Fahrenheit 52

Thesaurus Green and the Case of the Walk-off Strikeout (Part 2)

Kal knew when his friend Thesaurus was onto something: closed eyes, mmhmm humming, tapping toes. But what, exactly, was she thinking, he wondered. Could she have really figured out how Tommy struck out and hit a double?

“Yeah, Thesaurus, the Seagulls-Jellyfish game was still going when ours ended.”

Sam scoffed at Kal. “I mean, just barely. It was a complete blowout, start to finish. I already told everyone. The Jellies got clobbered.”

“Crushed, decimated, obliterated, eradicated, slammed… slam… grand-slam… home run!” said Thesaurus half to herself. She opened her eyes. “Hey — does anyone have the box score?”

“This isn’t 1962, Penny,” said Sam. “Why do you want one anyway?”

“Cause Tommy did strikeout. You should have won the game, Kal.”

”Gimme a break. Kid detective solves it again between bites of chicken parm,” said Sam sarcastically. “Tommy clearly doubled. End of story.”

Mrs. Green gave Sam one of those looks.

“Fine… what’s your theory, sis?”

“Firth thing,” said Thesaurus, her mouth full. “Someone hit a home run in the Gullth gameth, righth?”

“Chew your food, honey,” said Mrs. Green, tapping her fork on her plate.

Thesaurus nodded and swallowed.

“Actually, yeah,” said Sam. ”The Monk hit a three-run homer. Why?”

“Sam - please don’t call Robert that,” said Mrs. Green.

“He came up with it himself, Mom! It kinda suits him. He does sorta look like Friar Tuck. Kid’s huge for his age.”

“That doesn’t matter. His parents don’t like it and they’re-“

Kal clapped his hands once.

“My season’s on the line. Can we please get focus, people? Sorry, Mrs. Green.”

Mrs. Green and Sam turned to Thesaurus, who then stood up at the table.

“It’s simple, really. Second factoid, we all know that Tommy Shepherd can’t hit for… his life.”

“We do?” asked Mrs. Green. “I don’t remember hearing that before. That doesn’t feel very fair, does it?”

“Yes, Ma, we do know it. Gym class. Last pick always. Please keep up,” said Thesaurus.

“She’s right, Mrs. Green,” said Kal. “He even closes his eyes when he swings. He’s supposed to be a sure-fire strike-out.”

“Maybe it was his lucky day,” suggested Mrs. Green.

“It was, though! More than he even knows!” said Thesaurus. “But, you’re right, Mom. Tommy being the world’s worst batter doesn’t really matter here. What’s more important here is the third thing, and that’s the field layout…

Blank stares met Thesaurus’s gaze.

“Fine. Visual learners, I see. Here, imagine my napkin is Gully’s Park. Which works, cause it’s just a big rectangle. And this sweet potato skin — you really outta eat the skin, Kal, it’s the best part — that’s Field A where the Goblins and Earwigs duked it out.” Thesaurus placed the sweet potato in the upper left corner of the napkin. ”And then this beet slice—“

“No, don’t use that,” said Mrs. Green. “It will bleed through and stain the table. Use my sweet potato.”

“But you haven’t even eaten it yet, Mom,” said Thesaurus. “Okay, fine. Mom’s sweet potato’s the other field, Field B, where the Seagulls and Jellies played.“ She placed it in the bottom right corner of her napkin.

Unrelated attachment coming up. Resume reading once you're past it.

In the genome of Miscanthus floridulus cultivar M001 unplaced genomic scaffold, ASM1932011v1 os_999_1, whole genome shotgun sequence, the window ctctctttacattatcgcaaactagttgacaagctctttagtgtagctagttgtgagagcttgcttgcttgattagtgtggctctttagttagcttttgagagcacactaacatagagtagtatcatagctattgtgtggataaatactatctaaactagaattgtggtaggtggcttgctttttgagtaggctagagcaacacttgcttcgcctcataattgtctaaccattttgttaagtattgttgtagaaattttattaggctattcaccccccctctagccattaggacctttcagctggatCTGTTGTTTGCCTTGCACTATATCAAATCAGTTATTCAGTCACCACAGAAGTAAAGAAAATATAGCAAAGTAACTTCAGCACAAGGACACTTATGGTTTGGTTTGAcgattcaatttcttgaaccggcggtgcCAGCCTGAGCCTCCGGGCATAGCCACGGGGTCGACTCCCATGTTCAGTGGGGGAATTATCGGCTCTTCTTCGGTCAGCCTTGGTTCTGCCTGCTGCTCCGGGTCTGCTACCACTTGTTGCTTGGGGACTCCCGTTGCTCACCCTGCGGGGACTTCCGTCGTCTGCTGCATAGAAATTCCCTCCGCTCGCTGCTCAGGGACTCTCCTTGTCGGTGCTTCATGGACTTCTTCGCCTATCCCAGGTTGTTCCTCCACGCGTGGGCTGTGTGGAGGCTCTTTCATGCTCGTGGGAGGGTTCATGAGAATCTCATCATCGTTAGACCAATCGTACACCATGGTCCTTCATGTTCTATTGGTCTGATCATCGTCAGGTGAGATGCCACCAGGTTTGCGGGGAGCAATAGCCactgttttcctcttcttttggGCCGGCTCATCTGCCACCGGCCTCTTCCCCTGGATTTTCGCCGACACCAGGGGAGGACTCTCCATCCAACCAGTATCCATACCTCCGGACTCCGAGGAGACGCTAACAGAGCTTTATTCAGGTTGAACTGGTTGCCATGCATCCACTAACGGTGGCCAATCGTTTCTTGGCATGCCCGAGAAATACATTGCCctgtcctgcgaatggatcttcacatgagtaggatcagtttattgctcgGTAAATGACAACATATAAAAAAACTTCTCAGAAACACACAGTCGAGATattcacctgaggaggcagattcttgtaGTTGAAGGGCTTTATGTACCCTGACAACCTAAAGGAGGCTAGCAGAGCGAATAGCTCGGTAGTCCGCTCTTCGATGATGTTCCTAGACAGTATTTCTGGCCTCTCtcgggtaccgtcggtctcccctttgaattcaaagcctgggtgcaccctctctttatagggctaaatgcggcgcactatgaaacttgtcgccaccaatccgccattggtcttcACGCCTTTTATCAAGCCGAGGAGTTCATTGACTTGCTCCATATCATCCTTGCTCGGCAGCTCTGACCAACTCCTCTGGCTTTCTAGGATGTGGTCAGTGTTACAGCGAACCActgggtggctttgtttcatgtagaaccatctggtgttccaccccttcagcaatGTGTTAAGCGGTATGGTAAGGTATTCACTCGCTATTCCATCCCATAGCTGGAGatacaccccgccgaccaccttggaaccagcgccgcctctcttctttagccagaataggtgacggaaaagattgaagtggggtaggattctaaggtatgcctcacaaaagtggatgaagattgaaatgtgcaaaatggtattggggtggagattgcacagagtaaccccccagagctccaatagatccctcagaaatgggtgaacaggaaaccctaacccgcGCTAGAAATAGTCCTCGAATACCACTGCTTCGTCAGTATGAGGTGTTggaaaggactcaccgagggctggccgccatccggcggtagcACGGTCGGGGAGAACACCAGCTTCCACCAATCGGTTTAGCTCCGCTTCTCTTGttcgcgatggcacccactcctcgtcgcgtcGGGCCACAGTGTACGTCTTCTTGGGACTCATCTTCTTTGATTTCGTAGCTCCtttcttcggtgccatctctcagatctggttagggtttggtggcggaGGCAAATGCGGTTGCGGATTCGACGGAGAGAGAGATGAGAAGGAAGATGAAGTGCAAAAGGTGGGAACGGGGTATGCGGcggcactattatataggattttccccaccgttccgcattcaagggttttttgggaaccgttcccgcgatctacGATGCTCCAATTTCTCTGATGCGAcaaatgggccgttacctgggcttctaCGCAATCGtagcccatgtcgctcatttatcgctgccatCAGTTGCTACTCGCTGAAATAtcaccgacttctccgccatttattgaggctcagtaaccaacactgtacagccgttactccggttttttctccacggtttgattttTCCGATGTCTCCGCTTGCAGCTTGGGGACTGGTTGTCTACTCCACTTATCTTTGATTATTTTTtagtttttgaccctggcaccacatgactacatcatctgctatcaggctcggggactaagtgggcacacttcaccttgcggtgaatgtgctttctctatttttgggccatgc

“Notice anything about the layout of these fields?”

“They’re diagonal from each other,” said Mrs. Green

”Good. Now, Kal — can you tell me where home plate is on Field A.”

Kal dug his finger into his old sweet potato, right at the corner of the rectangle.

“And the home plate on Field B, Mom?”

Mrs. Green stared. “I don’t know.”

“It’s here, Mom,” said Sam, prodding the spud in the bottom right corner of the napkin. “I think I see it, Penny… are you saying that Monk’s home run ball…”

Thesaurus smiled at her older brother.

Kal stood up.

“I’ve got it, too!” he shouted. “Tommy did swing and miss our pitch — the ball that’s in my glove — but he hit Monk’s home run ball! It must have flown all the way over their outfield and into our field, and then Tommy somehow hit it back.”

“Incredible,” said Sam. “That’s got to be some kind of Little League world record, on a couple fronts. Not bad, sis. It makes sense, I guess, but that’s still not proof.“

Thesaurus sat back down.

“I’m gonna text Monk,” she declared.

hey monk - did they ever find your homerun ball from the game today?

He responded right away.

nope. musta blasted that sucker into the stratosphere. hey - can I borrow your math homework tomorrow in homeroom?

um ok

owe you one, nerd

Thesaurus dangled (displayed, flashed, brandished) her phone.

“Well done, dear,” said Mrs. Green. “But don’t let people cheat off you, ok?”

“That’s what you’re going to focus on, Mom?,” said Thesaurus. “Not my amazing mystery-solving?”

“This is insane,” said Kal, standing up. “What should I do? What can I do? Should I tell my coach? I’ve gotta tell coach. I gotta go, now!” He grabbed his backpack and scrambled out the back door, calling over his shoulder, “Thanks for the dinner, Mrs. Green! See you tomorrow, Thesaurus.”

Sam brought his plate over to the sink to rinse it. “You know, Kal could have used you at the field today, Penny. This would have been a lot easier if you could have solved it right then and there.”

“Yeah, but I was at the library researching fireworks… I mean, cactuses. Cacti. Spiky desert plants.”

Mrs. Green raised her eyebrow.

”In fact… hey Mom - can I bike back over to the library right now? I think I just figured out who’s been putting all the library books on the wrong shelves. Mrs. Ambler might even forgive my overdue book fees for this one.”

“Overdue book fees? Just how much are we talking?” Mrs. Green shook her head. “Okay, go. Sam — you, too. It’s getting dark. Stick together.”

Mrs. Green shooed them away and poured herself an extra large glass of Pinot Grigio.